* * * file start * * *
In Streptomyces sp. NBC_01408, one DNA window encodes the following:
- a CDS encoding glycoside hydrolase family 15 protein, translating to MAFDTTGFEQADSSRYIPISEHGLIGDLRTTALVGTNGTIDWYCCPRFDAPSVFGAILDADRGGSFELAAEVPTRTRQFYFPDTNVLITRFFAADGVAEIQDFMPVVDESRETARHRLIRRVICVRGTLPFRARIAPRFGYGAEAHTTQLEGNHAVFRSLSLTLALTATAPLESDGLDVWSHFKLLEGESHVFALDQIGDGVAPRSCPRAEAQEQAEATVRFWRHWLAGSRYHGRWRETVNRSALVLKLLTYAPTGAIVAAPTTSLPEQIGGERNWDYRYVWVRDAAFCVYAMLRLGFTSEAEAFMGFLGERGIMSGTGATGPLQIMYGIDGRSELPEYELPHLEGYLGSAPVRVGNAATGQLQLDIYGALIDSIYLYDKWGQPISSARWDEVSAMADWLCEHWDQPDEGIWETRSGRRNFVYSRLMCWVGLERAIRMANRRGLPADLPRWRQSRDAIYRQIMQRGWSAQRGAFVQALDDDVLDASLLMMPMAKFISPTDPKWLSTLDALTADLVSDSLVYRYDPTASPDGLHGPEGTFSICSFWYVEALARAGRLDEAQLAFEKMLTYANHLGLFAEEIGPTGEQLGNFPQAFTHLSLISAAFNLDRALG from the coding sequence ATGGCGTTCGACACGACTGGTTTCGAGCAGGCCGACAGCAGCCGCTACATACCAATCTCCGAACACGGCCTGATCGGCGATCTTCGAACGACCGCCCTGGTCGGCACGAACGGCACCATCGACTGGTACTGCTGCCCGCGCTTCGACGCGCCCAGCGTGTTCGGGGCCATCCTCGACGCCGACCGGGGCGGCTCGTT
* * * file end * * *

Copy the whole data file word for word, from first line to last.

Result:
In Streptomyces sp. NBC_01408, one DNA window encodes the following:
- a CDS encoding glycoside hydrolase family 15 protein, translating to MAFDTTGFEQADSSRYIPISEHGLIGDLRTTALVGTNGTIDWYCCPRFDAPSVFGAILDADRGGSFELAAEVPTRTRQFYFPDTNVLITRFFAADGVAEIQDFMPVVDESRETARHRLIRRVICVRGTLPFRARIAPRFGYGAEAHTTQLEGNHAVFRSLSLTLALTATAPLESDGLDVWSHFKLLEGESHVFALDQIGDGVAPRSCPRAEAQEQAEATVRFWRHWLAGSRYHGRWRETVNRSALVLKLLTYAPTGAIVAAPTTSLPEQIGGERNWDYRYVWVRDAAFCVYAMLRLGFTSEAEAFMGFLGERGIMSGTGATGPLQIMYGIDGRSELPEYELPHLEGYLGSAPVRVGNAATGQLQLDIYGALIDSIYLYDKWGQPISSARWDEVSAMADWLCEHWDQPDEGIWETRSGRRNFVYSRLMCWVGLERAIRMANRRGLPADLPRWRQSRDAIYRQIMQRGWSAQRGAFVQALDDDVLDASLLMMPMAKFISPTDPKWLSTLDALTADLVSDSLVYRYDPTASPDGLHGPEGTFSICSFWYVEALARAGRLDEAQLAFEKMLTYANHLGLFAEEIGPTGEQLGNFPQAFTHLSLISAAFNLDRALG from the coding sequence ATGGCGTTCGACACGACTGGTTTCGAGCAGGCCGACAGCAGCCGCTACATACCAATCTCCGAACACGGCCTGATCGGCGATCTTCGAACGACCGCCCTGGTCGGCACGAACGGCACCATCGACTGGTACTGCTGCCCGCGCTTCGACGCGCCCAGCGTGTTCGGGGCCATCCTCGACGCCGACCGGGGCGGCTCGTT